So Much For That Fast Start Theory

There is plenty of blame to go around for the Phillies. The fact is that just four-percent of the season has been played and keep in mind that the last three World Series Champions all got off to similar starts in their championship season. With that in mind, things still aren't what the Phillies hoped they would be at this point of the season.

So, after the first week of regular season games, the Phillies sit at 1-6, in the basement of the NL East.


With the talent on this team, the revamped bullpen, one of the best starting rotations in baseball, and an offense that could outslug the rest of them, what happened? Well, they were paper champions. They were every prognosticator's little darlings and unfortunately, teams like that usually fall flat on their face. See the Mets and Orioles of the mid to late 1990's. Everyone talked about the Mets aquired Mo Vaguhn and Jeremy Burnitz and how they were going to be the team to beat. The only thing they ever won was the race with the Expos for the NL East basement. Peter Angelos and the Orioles went out and opened up the checkbook to try and sign big name free agents so they could win now and the Orioles have mired in the AL East's doldrums for the last decade.

Where does that leave the 2004 Phillies?

It's still early so this team does have a chance to turn it around and avoid the fate of other so called paper champions, but there is one thing that deeply distrubs me about this team. I saw a quote in the Daily News earlier this week from Kevin Millwood to the effect that "we'll be OK. It's still early." This gave me the impression that this team is accepting losing and playoff teams don't do that.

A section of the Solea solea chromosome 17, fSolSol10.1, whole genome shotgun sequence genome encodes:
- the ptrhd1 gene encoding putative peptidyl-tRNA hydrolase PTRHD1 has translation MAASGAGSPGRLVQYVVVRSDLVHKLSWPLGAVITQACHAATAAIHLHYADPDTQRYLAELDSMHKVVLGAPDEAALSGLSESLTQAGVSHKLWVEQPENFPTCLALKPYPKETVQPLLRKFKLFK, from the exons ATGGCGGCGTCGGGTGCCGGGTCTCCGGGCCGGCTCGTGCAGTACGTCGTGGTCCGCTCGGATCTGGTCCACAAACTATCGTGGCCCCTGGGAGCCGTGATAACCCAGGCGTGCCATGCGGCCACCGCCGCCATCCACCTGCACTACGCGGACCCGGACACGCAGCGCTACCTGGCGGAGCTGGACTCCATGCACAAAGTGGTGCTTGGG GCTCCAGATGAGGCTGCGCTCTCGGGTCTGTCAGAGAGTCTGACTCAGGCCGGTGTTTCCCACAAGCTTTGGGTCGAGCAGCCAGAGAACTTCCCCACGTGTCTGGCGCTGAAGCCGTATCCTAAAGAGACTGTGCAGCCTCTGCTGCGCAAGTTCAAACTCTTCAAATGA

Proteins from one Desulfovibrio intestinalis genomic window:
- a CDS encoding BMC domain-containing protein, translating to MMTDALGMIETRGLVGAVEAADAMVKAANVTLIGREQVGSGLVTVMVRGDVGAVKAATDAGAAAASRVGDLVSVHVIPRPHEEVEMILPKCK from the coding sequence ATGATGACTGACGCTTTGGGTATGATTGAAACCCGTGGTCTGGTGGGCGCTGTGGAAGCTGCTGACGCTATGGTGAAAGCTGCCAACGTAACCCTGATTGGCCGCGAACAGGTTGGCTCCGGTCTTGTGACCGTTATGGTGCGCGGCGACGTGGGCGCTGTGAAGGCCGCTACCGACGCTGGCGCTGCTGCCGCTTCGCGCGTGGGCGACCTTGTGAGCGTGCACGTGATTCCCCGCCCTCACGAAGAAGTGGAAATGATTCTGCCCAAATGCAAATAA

What do the Phillies need to do to turn it around? That's pretty simple.

They need to get the timely hit. 52 runners left on base in the first several games is simply not a recipe for winning. The supposedly improved bullpen needs to actually do what it was brought in to do. The bullpen needs to step up it up and follow the starters lead in keeping team's down. They also need to keep Larry Bowa around as manager. His fiery passion and knowledge of the game make him a winner. He won't tolerate the lax attitudes of today's players and will give all his players a firm kick in the backside when they need it. Larry Bowa is a winner, unlike the manager that Boston hired this offseason.

Don't jump off the bandwagon just yet Phillies fans, it's a long season and this team, although down, is far from being out of it. The players and certainly the manager know that 162 games is a long time and seven games does not a season make.

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